I made the decision to get my friend back the hotel I was staying in, which was a few blocks away on Canal. Maybe I could stash him in the hotel lobby (they would love that one, I’m sure) or maybe I could get him into the fitness center or the laundry room or something. Anyplace would be better than where we were.
We made it down one block on Canal, and he’s alternating between calling me a dick and threatening to fight me. Thanks for nothing, right? But he was my charge, and I had a mission to get him off the street safely, so he could say whatever he wanted to.
At the first intersection, my friend stepped off the curb and into the street. That was when his knees gave way, and he fell down and hit his head. But he didn’t just hit his head, he cut it open, too. So now there’s blood everywhere, and I’m really thinking that something needs to happen, and fast. Cabs wouldn’t pick us up because of the blood, and I wouldn’t know where to have them take us if they did.
Fortunately, I had my friend’s cellphone, and so I called 911. The ambulance came after what seemed like a very long time (magnified by the situation, I’m sure) and they loaded my friend in and sped away. I saw a spot of his blood in the street, and realized that he might not come out of this alive. Shakespeare’s words weren’t quite so comforting to me then.
After an extended cry–thinking that I had let my friend down and failed in my self-appointed mission–I got up and walked back to the hotel. As I walked, I began hoping that Shakespeare had been wrong. Maybe, if my friend was in the hands of paramedics and doctors and technicians who all knew what they were doing, my friend would still be OK. I wouldn’t call what I was doing prayer, but I’m sure that more religious people than me would call it just that. I was hoping against hope, and pleading with the ‘divinity” that Shakespeare spoke of to give my friend a break. It was all I could do at that moment, and if I had really believed Shakespeare’s words I would have thought it was a waste of time. So my faith in the wisdom of Shakespeare/Lincoln/Douglass was tested that night.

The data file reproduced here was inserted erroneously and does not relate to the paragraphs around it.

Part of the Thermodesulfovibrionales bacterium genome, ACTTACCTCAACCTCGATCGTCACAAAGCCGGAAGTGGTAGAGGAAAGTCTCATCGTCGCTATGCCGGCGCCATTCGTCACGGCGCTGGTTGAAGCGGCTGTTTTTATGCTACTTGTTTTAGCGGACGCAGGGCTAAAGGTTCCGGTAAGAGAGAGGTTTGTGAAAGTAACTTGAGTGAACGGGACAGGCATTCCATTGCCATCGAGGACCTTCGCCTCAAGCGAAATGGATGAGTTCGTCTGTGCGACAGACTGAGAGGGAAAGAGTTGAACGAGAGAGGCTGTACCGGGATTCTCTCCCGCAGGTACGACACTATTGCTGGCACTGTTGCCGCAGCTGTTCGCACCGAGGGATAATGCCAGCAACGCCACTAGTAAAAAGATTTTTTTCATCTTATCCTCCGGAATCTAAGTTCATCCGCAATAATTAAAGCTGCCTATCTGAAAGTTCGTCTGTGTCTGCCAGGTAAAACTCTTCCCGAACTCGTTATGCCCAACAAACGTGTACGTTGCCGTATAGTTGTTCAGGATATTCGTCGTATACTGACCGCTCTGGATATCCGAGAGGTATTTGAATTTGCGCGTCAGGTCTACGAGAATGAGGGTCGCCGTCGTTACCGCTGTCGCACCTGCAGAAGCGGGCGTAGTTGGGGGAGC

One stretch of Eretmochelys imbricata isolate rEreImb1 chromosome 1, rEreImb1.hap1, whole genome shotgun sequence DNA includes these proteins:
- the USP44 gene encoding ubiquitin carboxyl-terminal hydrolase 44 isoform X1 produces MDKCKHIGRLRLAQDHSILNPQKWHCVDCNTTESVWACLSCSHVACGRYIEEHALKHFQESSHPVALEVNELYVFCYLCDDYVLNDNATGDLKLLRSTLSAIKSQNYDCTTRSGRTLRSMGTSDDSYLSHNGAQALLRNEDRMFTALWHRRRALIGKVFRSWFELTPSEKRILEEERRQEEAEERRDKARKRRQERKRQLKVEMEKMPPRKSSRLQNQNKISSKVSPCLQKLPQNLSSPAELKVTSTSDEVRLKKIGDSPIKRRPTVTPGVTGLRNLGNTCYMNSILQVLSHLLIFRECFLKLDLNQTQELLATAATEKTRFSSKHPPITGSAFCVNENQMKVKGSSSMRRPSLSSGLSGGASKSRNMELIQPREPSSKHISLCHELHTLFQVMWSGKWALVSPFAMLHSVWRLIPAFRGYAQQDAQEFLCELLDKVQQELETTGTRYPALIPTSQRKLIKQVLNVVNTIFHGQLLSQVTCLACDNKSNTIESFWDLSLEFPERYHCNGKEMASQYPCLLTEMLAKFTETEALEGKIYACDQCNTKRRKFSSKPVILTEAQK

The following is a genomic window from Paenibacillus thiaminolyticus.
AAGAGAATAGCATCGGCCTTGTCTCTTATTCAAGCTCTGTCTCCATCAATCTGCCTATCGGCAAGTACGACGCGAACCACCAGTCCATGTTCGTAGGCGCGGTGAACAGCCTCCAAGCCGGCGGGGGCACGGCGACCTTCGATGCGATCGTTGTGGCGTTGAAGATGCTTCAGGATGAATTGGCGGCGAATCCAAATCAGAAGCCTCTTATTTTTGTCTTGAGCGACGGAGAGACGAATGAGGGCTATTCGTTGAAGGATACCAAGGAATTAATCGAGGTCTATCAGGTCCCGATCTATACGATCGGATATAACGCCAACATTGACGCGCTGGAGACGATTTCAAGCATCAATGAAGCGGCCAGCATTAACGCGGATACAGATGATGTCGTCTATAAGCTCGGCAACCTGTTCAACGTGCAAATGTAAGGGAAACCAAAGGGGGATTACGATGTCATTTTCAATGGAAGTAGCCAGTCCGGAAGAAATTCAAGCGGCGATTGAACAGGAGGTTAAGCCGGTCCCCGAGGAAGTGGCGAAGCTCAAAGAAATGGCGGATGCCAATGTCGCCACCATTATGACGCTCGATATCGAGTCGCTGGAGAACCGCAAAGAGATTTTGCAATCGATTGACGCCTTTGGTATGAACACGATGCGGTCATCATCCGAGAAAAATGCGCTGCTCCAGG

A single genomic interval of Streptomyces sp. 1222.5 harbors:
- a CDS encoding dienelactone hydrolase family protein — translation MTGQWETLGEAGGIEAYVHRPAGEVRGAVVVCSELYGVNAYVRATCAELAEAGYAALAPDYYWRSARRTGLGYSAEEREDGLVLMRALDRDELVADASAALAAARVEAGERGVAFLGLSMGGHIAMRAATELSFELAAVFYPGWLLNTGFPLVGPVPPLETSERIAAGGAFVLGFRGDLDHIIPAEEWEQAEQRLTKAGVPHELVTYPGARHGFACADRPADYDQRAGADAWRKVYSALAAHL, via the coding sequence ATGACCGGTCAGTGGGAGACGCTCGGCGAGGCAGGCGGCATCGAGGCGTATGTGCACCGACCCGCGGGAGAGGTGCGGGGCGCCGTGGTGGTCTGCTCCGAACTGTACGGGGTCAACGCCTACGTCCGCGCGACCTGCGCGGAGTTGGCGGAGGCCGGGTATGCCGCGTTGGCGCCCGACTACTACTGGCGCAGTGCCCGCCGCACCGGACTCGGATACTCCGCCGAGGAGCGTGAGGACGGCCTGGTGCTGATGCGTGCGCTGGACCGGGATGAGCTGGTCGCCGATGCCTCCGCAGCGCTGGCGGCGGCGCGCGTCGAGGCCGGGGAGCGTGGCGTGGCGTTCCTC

The next morning, I got a text from my friend saying that all was well. But in the meantime, I learned about what had happened to Ryan Dunn of Jackass and his friend. (FWIW, I’m completely of the thinking that Ebert said what needed to be said, and Bam Margera should STFU about it). No Porsches were involved with my friend and I, fortunately, but a night of drinking had turned out bad for them, and I went back to worrying that maybe something bad had happened to my friend. It wasn’t until I got a Facebook message from him the next day that I knew everything would be OK. And I can’t describe how grateful I am for that.
It was a harrowing night, and one which I probably won’t forget anytime soon. For one thing, I am going to cut out drinking for good. I don’t need it, and if nothing else I realized that drinking can have some bad consequences, even where no driving is involved. But, more importantly, I realized that life can be subject to tragic turns at any moment. We can’t be afraid of them, but we can’t pretend that they don’t exist, either. Every day is a gift, meant to be enjoyed to the fullest extent possible. Plan for the future, yes, but don’t be fooled into thinking that life will last forever. It never has, and it never will.